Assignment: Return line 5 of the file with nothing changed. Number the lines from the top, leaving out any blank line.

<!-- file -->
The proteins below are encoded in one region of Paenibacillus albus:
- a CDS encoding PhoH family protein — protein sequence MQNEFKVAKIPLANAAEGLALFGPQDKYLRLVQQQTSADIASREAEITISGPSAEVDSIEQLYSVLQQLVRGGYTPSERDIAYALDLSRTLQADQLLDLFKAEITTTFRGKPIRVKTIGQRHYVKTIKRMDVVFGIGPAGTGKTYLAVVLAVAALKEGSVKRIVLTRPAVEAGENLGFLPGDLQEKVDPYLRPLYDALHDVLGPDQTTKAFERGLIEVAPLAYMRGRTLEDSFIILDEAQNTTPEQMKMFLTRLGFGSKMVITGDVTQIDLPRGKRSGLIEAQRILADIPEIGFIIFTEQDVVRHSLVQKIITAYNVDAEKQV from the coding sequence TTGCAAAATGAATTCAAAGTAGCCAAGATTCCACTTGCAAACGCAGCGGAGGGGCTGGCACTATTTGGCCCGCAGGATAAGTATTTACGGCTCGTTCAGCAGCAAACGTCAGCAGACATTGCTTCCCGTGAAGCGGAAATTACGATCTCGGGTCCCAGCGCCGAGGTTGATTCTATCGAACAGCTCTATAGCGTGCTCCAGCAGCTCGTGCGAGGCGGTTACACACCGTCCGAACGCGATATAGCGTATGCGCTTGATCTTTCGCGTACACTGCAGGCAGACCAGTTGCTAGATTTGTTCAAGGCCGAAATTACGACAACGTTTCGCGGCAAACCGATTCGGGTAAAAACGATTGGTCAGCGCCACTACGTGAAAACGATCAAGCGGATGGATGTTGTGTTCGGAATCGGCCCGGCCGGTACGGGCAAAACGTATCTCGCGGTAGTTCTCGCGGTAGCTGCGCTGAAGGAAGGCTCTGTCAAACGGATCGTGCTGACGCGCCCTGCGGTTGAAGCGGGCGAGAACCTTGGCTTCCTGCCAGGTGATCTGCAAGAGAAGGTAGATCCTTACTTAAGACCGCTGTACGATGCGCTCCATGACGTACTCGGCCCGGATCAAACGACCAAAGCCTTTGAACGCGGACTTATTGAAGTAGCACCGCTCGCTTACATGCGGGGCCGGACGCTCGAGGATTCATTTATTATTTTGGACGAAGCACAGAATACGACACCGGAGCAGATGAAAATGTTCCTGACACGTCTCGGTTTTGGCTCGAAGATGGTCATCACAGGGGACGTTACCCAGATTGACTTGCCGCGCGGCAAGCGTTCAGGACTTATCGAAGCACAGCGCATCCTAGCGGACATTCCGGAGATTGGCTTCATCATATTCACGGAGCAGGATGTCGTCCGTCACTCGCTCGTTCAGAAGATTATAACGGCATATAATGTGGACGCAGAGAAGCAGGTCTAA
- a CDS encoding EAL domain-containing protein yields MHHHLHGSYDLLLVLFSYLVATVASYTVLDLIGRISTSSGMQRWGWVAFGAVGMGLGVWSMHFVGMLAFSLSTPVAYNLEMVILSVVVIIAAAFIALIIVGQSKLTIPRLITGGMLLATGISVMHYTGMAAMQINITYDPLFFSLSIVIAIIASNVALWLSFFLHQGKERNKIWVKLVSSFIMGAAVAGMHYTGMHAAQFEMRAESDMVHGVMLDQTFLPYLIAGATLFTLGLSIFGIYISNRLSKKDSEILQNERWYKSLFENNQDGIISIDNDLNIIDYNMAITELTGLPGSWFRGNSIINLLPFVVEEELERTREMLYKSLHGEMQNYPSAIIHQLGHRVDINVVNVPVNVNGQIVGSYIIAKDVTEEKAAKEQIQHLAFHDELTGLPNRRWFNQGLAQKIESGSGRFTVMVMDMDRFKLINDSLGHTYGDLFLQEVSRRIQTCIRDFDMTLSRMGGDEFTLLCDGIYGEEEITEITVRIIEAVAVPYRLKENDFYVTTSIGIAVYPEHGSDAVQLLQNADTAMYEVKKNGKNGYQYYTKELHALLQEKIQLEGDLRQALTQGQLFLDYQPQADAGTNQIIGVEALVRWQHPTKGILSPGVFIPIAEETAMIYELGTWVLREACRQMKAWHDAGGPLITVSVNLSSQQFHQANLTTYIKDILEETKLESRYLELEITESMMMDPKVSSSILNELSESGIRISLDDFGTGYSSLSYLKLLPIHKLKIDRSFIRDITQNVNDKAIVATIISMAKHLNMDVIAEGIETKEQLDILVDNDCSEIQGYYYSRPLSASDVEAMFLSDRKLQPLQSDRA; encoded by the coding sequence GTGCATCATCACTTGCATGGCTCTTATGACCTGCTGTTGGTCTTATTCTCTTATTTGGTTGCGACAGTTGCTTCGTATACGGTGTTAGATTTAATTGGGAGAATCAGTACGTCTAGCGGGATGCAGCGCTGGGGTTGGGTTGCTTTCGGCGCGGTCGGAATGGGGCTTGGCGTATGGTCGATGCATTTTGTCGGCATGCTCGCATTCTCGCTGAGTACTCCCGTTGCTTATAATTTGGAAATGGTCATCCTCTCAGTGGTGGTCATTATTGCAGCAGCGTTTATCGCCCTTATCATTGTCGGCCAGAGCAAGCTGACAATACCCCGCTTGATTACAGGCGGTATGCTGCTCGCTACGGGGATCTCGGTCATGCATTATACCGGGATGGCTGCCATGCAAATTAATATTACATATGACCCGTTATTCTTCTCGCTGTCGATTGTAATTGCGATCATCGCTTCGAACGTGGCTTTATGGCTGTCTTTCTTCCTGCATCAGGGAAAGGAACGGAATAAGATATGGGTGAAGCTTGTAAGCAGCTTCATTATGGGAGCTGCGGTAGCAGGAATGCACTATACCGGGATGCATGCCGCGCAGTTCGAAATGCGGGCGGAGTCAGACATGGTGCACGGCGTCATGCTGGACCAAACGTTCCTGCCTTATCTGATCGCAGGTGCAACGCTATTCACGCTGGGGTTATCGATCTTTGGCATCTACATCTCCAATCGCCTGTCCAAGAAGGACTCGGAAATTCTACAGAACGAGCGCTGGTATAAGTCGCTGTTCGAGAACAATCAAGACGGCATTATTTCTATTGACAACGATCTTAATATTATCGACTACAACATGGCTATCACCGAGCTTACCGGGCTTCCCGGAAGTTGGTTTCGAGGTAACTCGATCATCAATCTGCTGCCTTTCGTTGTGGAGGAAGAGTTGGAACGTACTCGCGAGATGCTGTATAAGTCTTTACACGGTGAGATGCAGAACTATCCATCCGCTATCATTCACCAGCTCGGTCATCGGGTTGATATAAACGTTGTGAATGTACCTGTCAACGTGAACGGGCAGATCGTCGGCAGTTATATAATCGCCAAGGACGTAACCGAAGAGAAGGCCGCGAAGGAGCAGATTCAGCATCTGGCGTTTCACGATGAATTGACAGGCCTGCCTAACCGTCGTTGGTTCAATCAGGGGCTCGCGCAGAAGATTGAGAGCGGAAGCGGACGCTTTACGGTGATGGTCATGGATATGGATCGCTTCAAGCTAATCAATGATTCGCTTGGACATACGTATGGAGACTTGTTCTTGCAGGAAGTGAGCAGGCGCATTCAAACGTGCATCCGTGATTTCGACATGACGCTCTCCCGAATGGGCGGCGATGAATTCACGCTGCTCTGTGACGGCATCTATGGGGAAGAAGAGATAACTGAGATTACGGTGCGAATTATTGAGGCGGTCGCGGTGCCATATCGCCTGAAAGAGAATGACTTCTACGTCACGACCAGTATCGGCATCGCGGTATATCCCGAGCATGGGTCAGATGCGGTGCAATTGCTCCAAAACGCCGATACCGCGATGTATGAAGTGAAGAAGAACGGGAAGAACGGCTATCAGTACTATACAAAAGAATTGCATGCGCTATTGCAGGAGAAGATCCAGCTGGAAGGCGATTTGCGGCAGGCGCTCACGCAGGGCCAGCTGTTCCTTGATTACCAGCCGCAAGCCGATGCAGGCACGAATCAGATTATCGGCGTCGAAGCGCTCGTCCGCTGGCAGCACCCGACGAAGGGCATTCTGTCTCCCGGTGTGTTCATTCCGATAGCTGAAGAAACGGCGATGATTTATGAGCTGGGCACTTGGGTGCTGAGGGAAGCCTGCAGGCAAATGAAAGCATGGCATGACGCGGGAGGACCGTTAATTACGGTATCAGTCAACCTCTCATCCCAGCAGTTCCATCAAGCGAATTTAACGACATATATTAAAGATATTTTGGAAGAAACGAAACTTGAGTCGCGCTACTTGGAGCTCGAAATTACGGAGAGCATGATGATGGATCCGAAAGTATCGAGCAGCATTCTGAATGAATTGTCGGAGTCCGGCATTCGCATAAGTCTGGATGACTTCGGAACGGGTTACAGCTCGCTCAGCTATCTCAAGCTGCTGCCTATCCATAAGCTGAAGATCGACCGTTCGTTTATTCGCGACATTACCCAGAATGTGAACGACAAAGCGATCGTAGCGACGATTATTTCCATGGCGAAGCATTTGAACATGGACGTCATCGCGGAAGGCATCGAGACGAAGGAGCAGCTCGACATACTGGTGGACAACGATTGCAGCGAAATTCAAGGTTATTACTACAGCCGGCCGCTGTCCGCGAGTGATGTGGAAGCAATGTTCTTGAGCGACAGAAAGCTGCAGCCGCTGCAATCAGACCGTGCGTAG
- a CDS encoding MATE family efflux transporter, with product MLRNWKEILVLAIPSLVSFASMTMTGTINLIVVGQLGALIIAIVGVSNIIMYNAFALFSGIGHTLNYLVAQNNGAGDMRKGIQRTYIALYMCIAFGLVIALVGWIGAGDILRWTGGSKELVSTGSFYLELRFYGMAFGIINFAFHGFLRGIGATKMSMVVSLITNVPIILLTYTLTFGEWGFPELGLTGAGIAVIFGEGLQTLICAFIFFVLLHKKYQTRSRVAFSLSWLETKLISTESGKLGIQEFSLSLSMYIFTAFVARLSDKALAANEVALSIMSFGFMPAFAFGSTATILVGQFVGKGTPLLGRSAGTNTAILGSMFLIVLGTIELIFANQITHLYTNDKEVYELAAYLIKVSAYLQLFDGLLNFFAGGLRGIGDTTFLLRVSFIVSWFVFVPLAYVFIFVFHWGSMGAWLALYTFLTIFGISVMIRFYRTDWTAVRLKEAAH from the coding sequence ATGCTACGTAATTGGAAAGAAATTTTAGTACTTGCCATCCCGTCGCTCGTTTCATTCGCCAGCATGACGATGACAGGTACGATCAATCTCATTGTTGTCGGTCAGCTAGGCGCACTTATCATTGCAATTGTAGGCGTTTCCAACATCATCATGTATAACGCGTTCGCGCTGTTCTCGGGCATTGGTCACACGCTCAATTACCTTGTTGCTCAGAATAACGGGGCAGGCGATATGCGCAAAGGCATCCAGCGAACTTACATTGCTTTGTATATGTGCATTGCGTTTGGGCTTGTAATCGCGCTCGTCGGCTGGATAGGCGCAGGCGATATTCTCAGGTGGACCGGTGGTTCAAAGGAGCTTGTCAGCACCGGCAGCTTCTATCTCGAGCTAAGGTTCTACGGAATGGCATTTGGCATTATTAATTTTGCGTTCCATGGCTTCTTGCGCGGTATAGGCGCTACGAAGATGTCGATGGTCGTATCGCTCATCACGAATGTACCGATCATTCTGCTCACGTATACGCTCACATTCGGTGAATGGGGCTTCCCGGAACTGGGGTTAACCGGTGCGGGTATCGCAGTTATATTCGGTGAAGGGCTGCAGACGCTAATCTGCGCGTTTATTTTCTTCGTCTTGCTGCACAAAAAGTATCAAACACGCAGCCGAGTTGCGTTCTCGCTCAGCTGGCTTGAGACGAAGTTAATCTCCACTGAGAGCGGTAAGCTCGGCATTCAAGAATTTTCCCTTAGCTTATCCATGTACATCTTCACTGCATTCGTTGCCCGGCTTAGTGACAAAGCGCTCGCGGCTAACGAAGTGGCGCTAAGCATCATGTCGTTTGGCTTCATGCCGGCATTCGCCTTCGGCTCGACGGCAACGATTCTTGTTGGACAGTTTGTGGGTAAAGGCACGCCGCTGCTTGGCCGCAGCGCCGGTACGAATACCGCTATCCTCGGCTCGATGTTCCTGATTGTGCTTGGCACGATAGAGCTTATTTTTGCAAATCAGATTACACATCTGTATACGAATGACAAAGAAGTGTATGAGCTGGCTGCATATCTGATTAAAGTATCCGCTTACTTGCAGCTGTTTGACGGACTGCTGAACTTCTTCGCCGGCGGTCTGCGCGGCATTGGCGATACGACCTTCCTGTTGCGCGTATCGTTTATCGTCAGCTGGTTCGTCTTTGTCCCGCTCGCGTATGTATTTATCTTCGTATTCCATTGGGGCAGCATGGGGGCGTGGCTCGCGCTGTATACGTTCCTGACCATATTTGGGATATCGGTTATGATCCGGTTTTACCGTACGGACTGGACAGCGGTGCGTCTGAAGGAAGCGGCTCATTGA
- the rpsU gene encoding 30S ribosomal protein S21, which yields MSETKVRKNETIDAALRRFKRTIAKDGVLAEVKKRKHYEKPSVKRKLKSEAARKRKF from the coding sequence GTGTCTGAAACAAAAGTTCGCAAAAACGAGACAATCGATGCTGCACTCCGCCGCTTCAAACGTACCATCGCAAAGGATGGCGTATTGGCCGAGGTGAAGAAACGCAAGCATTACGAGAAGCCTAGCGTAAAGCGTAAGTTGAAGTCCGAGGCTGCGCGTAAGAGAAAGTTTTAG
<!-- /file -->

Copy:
- the rpsU gene encoding 30S ribosomal protein S21, which yields MSETKVRKNETIDAALRRFKRTIAKDGVLAEVKKRKHYEKPSVKRKLKSEAARKRKF from the coding sequence GTGTCTGAAACAAAAGTTCGCAAAAACGAGACAATCGATGCTGCACTCCGCCGCTTCAAACGTACCATCGCAAAGGATGGCGTATTGGCCGAGGTGAAGAAACGCAAGCATTACGAGAAGCCTAGCGTAAAGCGTAAGTTGAAGTCCGAGGCTGCGCGTAAGAGAAAGTTTTAG